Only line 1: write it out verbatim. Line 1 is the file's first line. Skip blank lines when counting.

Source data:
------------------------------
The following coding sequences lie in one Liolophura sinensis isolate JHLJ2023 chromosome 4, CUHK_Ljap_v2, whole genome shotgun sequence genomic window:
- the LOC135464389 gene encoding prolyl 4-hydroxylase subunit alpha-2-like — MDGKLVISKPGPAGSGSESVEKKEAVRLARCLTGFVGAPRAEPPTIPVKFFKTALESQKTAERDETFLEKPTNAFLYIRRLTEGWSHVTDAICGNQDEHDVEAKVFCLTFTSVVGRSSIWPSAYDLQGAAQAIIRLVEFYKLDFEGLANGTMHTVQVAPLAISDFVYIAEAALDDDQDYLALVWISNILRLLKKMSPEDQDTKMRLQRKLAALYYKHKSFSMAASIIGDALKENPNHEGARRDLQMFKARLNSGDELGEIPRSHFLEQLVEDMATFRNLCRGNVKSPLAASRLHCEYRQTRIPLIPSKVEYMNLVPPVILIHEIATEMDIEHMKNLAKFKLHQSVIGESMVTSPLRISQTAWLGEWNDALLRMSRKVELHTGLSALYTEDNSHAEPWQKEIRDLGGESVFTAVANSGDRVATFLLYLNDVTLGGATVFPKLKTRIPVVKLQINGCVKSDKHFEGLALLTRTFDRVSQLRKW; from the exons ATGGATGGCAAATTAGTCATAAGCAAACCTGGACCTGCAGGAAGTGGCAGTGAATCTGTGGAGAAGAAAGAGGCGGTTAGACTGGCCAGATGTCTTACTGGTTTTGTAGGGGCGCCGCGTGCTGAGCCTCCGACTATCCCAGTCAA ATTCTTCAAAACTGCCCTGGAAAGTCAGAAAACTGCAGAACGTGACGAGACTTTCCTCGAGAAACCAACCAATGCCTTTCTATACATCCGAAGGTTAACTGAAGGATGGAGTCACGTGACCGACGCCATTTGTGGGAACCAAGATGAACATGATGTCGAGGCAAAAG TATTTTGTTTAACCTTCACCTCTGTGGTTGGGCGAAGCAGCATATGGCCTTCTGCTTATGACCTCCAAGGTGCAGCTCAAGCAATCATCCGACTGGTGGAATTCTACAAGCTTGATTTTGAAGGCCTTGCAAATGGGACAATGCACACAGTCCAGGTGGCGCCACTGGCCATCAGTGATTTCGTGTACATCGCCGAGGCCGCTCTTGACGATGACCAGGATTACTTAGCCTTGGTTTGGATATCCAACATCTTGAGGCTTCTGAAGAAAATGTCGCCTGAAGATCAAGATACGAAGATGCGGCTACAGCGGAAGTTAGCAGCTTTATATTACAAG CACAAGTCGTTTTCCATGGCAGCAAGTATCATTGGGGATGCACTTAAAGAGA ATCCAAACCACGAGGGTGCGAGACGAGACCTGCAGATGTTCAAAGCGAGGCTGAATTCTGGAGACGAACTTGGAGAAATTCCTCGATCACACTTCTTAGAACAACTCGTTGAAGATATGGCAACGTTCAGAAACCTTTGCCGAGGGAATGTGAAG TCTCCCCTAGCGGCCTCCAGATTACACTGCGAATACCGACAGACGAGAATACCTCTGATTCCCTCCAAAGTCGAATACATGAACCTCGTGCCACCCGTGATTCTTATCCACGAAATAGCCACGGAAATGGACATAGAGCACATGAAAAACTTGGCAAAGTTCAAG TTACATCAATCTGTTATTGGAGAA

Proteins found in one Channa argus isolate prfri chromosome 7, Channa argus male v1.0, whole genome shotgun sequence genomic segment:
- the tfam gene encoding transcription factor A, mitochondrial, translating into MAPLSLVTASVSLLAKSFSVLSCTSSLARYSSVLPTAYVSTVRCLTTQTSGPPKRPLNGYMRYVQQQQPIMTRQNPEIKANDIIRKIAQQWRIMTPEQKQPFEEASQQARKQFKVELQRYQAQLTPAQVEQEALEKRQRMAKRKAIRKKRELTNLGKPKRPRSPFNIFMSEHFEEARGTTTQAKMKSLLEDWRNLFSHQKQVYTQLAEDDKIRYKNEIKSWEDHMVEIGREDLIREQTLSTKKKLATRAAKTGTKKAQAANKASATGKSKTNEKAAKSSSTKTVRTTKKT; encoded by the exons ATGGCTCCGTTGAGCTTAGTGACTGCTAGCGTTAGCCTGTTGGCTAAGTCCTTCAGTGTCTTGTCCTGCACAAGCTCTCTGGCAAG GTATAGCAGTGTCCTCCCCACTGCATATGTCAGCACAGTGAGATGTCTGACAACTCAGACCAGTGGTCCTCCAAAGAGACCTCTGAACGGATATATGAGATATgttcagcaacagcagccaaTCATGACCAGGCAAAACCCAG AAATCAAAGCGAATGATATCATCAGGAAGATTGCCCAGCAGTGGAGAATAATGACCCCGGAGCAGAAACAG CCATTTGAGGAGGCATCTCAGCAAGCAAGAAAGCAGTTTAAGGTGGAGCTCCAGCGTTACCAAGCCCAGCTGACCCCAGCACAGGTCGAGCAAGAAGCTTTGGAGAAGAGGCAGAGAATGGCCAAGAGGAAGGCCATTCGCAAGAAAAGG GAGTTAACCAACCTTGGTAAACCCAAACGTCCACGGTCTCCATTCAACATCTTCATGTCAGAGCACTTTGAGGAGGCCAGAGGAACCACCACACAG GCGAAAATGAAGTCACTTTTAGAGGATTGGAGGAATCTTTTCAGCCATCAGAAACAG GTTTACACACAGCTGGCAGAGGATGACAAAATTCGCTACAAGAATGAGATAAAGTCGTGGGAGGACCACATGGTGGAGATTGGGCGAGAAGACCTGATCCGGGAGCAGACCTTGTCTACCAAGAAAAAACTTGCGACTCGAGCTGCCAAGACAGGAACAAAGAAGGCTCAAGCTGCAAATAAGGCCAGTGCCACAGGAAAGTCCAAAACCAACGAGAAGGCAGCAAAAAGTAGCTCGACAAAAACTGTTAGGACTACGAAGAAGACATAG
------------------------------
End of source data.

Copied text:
The following coding sequences lie in one Liolophura sinensis isolate JHLJ2023 chromosome 4, CUHK_Ljap_v2, whole genome shotgun sequence genomic window: